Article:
Even the construction of the Wall of Death tells the story of a dream come true. Stunt rider Jay Lightnin’ from Massachusetts built one in his backyard in the late 1990s. By hand. On his own. Without a blueprint.
Lightnin’, a legend among stunt riders, had been appearing in shows at other people’s motordromes for 27 years. But he had a craving for independence, within a system that was already radically independent.
He stored the wood in his living room. For two long years, Lightnin’ cut the Douglas fir boards, measured the angles and tightened more than 3,000 screws. When he put up the walls of his creation, they almost came level with the roof of his house. Lightnin’s neighbors thought he was building a ship. Finally, in 2000, Bentley set off on tour with his Wall of Death.
Ransom first met Lightnin’ in 2002, when he was marooned in his trailer in Redwood National Park in California. Ransom was 37, newly divorced and looking for work. He helped Lightnin’ with the wall. He climbed onto motorbikes. And he learned how to negotiate the Wall of Death.
When Lightnin’ had to take a break due to injury, Ransom took over some of the responsibilities for the Wall Of Death show.
By now, he knew the background story to every scratch in the wall. That incredibly long dent about six feet above the floorboards? Made by the footrest of an Indian Scout that went flying into the wooden wall in 2014. That jagged double groove halfway up the drum? A shattered go-kart chain punctured the wall in 2015.
A year ago, one of the riders went careering into the floorboards from the top of the wall. When he crashed to the ground, splinters of wood flew 14 feet into the air, showering the spectators watching from above.
Back at the motordrome, the riders enter the drum one after the other through a narrow, folding door. White-haired 66-year-old Wahl E. Walker gets into the saddle of a 1975 Harley-Davidson. Walker is the world’s oldest hellrider still performing regularly.
His favorite maneuver sees him hurtling toward the spectators at the top of the drum, staring them in the eyes, “so they think they’re going to be run over.”
Rider number two performs under a stage name: Sergeant Mikey J. He’s a wiry guy who never stops smiling, even when he’s riding round the Wall of Death.
Before his life as a hellrider, Sergeant Mikey used to blow up concrete bridges as an engineer in the U.S. Army. Today, he’s at the helm of a 5 hp go-kart with a special frame made of shatterproof steel.
Ransom is the last man to enter; there must always be three men in the motordrome. Should Walker and the Sergeant crash during their joint routine, Ransom would be the man to get the rescue workers into the drum. The door of the Wall of Death is constructed in such a way that it can only be opened from the inside.
Walker and the Sergeant start their performance with the Australian Criss- Cross Race, which is a pursuit. During the stunt, the two hellriders judge each other’s distance by the noise of their engines and have to hope that neither makes a mistake.
The pair start their bikes and begin spiraling along the wall. They do circles in parallel, an arm’s length apart, intermittently sloping away from each other or chasing each other around the motordrome. The drum vibrates from the weight of their bikes.
If one of the two riders comes close to the upper edge, the watching farmers pull back in fear. The crowd is warmed up now. The two riders spin back down to the base and bring their bikes to a halt in the middle of the motordrome.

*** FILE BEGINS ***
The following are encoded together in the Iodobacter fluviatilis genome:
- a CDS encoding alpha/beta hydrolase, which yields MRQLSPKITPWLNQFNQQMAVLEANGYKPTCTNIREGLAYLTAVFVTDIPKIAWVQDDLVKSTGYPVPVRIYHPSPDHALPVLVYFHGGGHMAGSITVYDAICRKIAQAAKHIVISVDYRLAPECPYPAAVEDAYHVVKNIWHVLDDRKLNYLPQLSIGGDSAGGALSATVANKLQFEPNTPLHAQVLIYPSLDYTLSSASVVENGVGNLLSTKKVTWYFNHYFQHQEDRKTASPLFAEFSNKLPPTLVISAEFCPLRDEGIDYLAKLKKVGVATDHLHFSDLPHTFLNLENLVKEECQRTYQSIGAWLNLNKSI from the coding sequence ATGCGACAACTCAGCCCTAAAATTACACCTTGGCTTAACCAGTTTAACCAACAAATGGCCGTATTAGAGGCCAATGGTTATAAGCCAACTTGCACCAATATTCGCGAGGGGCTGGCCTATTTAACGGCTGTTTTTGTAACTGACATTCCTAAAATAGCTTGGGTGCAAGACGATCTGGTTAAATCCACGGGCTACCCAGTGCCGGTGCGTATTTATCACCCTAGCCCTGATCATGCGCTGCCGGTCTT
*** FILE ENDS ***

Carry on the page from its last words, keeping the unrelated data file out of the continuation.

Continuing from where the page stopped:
Now it’s Ransom’s turn. He hobbles along and struggles his way onto his 1926 Indian Scout, the holiest of holies for hellriders, with its low center of gravity and particularly tough frame. Ransom turns on the engine. The Indian roars to life and he begins circling, the bike clattering loudly. He is on the wall.
The drum smells of fuel. Centrifugal forces three times his body weight keep Ransom wedged onto the Scout. He fixes the throttle in place when he gets to 30 mph, then takes both hands off the handlebars. He circles the Wall of Death with no hands. The crowd goes wild.
Walker takes a megaphone and asks the audience to fold up dollar bills and hold them over the lip of the drum; Ransom will pluck them from their hands. Ransom continues circling and licks his fingers. Then he homes in on the spectators’ fingertips with pinpoint accuracy. Vroom! He grabs them up, as quick as a flash. Vroom! A single bill per lap. You can feel a wisp of wind as he rushes by on the Indian.
Ransom puts the dollar bills into a fund for injured bikers. It’s the greatest irony of the show: a stunt rider putting his own life at risk to cover medical bills. After 10 laps, Ransom coasts back down to the base of the drum. First he rides from the vertical wall to the tilting runway and then back onto the base of the drum.
The show has been a success. Ransom soaks up the applause. For a brief moment, he can forget the pain in his right ankle.
Half an hour after the show, Ransom is lying in a rickety camping chair with his foot up. He’s pulled his guitar out of the trailer and is strumming a couple of chords. The guitar is custom-made; its sound box is crafted out of a Harley-Davidson Hummer headlight nacelle that’s been painted red.
Ransom says there are only three things he loves in the world: his mother, his motorbike and the Wall of Death. He offers hugs to the female spectators who stumble out of the motordrome quivering after his show. And he takes delight in the looks on the faces of the macho guys who recoil as he hurtles toward them on his Indian Scout.
And what about the risk of crashing? Pain is part of the deal, Ransom says, when you’re living the dream. “This is my dream job,” he continues. “If you can get by on not much money, it’s a great life.” Then Ransom gets up out of his deck chair and hobbles his way back to the motordrome. Ten minutes from now, it’ll be time for his next show.